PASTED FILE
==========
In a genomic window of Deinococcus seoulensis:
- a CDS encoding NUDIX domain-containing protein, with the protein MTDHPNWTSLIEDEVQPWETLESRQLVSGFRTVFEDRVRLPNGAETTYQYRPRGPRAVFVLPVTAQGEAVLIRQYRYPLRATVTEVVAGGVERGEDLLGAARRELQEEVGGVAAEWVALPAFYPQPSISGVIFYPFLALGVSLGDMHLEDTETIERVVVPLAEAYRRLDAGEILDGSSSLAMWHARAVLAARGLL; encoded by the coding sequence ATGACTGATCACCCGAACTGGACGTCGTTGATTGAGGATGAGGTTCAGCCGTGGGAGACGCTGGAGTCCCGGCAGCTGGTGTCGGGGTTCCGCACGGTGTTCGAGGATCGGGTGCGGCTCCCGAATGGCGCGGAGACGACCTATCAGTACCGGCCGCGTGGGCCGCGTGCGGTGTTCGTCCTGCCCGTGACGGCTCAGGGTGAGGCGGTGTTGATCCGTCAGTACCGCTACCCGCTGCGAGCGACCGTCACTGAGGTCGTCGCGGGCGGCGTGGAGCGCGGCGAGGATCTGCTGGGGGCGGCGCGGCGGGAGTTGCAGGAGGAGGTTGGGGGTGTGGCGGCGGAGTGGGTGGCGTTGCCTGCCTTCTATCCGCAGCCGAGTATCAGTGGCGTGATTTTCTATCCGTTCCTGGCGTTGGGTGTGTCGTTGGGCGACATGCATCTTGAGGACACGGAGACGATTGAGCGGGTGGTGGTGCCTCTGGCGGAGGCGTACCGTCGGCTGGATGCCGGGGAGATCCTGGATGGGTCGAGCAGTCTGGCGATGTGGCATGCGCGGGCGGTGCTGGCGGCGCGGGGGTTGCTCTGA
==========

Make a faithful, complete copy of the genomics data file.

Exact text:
In a genomic window of Deinococcus seoulensis:
- a CDS encoding NUDIX domain-containing protein, with the protein MTDHPNWTSLIEDEVQPWETLESRQLVSGFRTVFEDRVRLPNGAETTYQYRPRGPRAVFVLPVTAQGEAVLIRQYRYPLRATVTEVVAGGVERGEDLLGAARRELQEEVGGVAAEWVALPAFYPQPSISGVIFYPFLALGVSLGDMHLEDTETIERVVVPLAEAYRRLDAGEILDGSSSLAMWHARAVLAARGLL; encoded by the coding sequence ATGACTGATCACCCGAACTGGACGTCGTTGATTGAGGATGAGGTTCAGCCGTGGGAGACGCTGGAGTCCCGGCAGCTGGTGTCGGGGTTCCGCACGGTGTTCGAGGATCGGGTGCGGCTCCCGAATGGCGCGGAGACGACCTATCAGTACCGGCCGCGTGGGCCGCGTGCGGTGTTCGTCCTGCCCGTGACGGCTCAGGGTGAGGCGGTGTTGATCCGTCAGTACCGCTACCCGCTGCGAGCGACCGTCACTGAGGTCGTCGCGGGCGGCGTGGAGCGCGGCGAGGATCTGCTGGGGGCGGCGCGGCGGGAGTTGCAGGAGGAGGTTGGGGGTGTGGCGGCGGAGTGGGTGGCGTTGCCTGCCTTCTATCCGCAGCCGAGTATCAGTGGCGTGATTTTCTATCCGTTCCTGGCGTTGGGTGTGTCGTTGGGCGACATGCATCTTGAGGACACGGAGACGATTGAGCGGGTGGTGGTGCCTCTGGCGGAGGCGTACCGTCGGCTGGATGCCGGGGAGATCCTGGATGGGTCGAGCAGTCTGGCGATGTGGCATGCGCGGGCGGTGCTGGCGGCGCGGGGGTTGCTCTGA